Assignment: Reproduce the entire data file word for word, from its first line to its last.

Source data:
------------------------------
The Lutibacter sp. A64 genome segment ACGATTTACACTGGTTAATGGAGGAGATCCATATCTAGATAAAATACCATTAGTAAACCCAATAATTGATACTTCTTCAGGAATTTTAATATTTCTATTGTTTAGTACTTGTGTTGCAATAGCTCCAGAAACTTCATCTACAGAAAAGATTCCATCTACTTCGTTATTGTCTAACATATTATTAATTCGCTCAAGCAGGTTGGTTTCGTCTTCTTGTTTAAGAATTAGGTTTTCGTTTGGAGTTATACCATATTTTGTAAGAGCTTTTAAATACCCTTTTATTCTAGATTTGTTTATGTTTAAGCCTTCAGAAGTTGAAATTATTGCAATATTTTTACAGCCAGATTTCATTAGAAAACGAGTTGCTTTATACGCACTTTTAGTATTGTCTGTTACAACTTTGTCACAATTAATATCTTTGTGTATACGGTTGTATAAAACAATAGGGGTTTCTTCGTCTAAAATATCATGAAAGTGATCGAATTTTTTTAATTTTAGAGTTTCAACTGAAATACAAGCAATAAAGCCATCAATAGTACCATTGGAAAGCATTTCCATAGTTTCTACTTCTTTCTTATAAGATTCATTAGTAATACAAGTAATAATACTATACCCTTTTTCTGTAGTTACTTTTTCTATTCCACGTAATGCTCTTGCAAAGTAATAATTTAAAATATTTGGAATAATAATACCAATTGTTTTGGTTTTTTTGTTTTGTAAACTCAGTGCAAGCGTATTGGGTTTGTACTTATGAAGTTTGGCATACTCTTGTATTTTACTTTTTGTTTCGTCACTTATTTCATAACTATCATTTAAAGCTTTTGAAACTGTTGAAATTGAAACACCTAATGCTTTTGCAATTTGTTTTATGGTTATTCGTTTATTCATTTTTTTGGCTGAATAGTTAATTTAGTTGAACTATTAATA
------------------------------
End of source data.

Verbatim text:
The Lutibacter sp. A64 genome segment ACGATTTACACTGGTTAATGGAGGAGATCCATATCTAGATAAAATACCATTAGTAAACCCAATAATTGATACTTCTTCAGGAATTTTAATATTTCTATTGTTTAGTACTTGTGTTGCAATAGCTCCAGAAACTTCATCTACAGAAAAGATTCCATCTACTTCGTTATTGTCTAACATATTATTAATTCGCTCAAGCAGGTTGGTTTCGTCTTCTTGTTTAAGAATTAGGTTTTCGTTTGGAGTTATACCATATTTTGTAAGAGCTTTTAAATACCCTTTTATTCTAGATTTGTTTATGTTTAAGCCTTCAGAAGTTGAAATTATTGCAATATTTTTACAGCCAGATTTCATTAGAAAACGAGTTGCTTTATACGCACTTTTAGTATTGTCTGTTACAACTTTGTCACAATTAATATCTTTGTGTATACGGTTGTATAAAACAATAGGGGTTTCTTCGTCTAAAATATCATGAAAGTGATCGAATTTTTTTAATTTTAGAGTTTCAACTGAAATACAAGCAATAAAGCCATCAATAGTACCATTGGAAAGCATTTCCATAGTTTCTACTTCTTTCTTATAAGATTCATTAGTAATACAAGTAATAATACTATACCCTTTTTCTGTAGTTACTTTTTCTATTCCACGTAATGCTCTTGCAAAGTAATAATTTAAAATATTTGGAATAATAATACCAATTGTTTTGGTTTTTTTGTTTTGTAAACTCAGTGCAAGCGTATTGGGTTTGTACTTATGAAGTTTGGCATACTCTTGTATTTTACTTTTTGTTTCGTCACTTATTTCATAACTATCATTTAAAGCTTTTGAAACTGTTGAAATTGAAACACCTAATGCTTTTGCAATTTGTTTTATGGTTATTCGTTTATTCATTTTTTTGGCTGAATAGTTAATTTAGTTGAACTATTAATA